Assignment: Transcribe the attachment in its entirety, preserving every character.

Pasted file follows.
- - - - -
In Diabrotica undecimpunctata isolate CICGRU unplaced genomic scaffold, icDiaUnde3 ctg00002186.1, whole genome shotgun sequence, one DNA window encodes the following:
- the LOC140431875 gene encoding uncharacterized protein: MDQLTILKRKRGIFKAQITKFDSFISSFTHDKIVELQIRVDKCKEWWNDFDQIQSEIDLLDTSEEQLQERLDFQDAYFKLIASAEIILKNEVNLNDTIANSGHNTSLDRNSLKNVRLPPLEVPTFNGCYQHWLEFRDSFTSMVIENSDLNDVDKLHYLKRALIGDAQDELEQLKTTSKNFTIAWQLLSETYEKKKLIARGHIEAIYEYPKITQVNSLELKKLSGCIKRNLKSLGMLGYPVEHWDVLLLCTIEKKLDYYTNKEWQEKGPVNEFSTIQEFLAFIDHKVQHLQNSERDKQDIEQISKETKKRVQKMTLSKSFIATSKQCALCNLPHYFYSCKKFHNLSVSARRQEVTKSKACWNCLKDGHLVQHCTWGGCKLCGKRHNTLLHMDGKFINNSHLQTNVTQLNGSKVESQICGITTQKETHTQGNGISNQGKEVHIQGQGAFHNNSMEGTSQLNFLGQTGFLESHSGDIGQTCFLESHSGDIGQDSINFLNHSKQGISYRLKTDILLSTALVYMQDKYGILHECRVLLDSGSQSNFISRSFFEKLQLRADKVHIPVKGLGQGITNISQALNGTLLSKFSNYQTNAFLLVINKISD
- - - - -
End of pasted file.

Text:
In Diabrotica undecimpunctata isolate CICGRU unplaced genomic scaffold, icDiaUnde3 ctg00002186.1, whole genome shotgun sequence, one DNA window encodes the following:
- the LOC140431875 gene encoding uncharacterized protein: MDQLTILKRKRGIFKAQITKFDSFISSFTHDKIVELQIRVDKCKEWWNDFDQIQSEIDLLDTSEEQLQERLDFQDAYFKLIASAEIILKNEVNLNDTIANSGHNTSLDRNSLKNVRLPPLEVPTFNGCYQHWLEFRDSFTSMVIENSDLNDVDKLHYLKRALIGDAQDELEQLKTTSKNFTIAWQLLSETYEKKKLIARGHIEAIYEYPKITQVNSLELKKLSGCIKRNLKSLGMLGYPVEHWDVLLLCTIEKKLDYYTNKEWQEKGPVNEFSTIQEFLAFIDHKVQHLQNSERDKQDIEQISKETKKRVQKMTLSKSFIATSKQCALCNLPHYFYSCKKFHNLSVSARRQEVTKSKACWNCLKDGHLVQHCTWGGCKLCGKRHNTLLHMDGKFINNSHLQTNVTQLNGSKVESQICGITTQKETHTQGNGISNQGKEVHIQGQGAFHNNSMEGTSQLNFLGQTGFLESHSGDIGQTCFLESHSGDIGQDSINFLNHSKQGISYRLKTDILLSTALVYMQDKYGILHECRVLLDSGSQSNFISRSFFEKLQLRADKVHIPVKGLGQGITNISQALNGTLLSKFSNYQTNAFLLVINKISD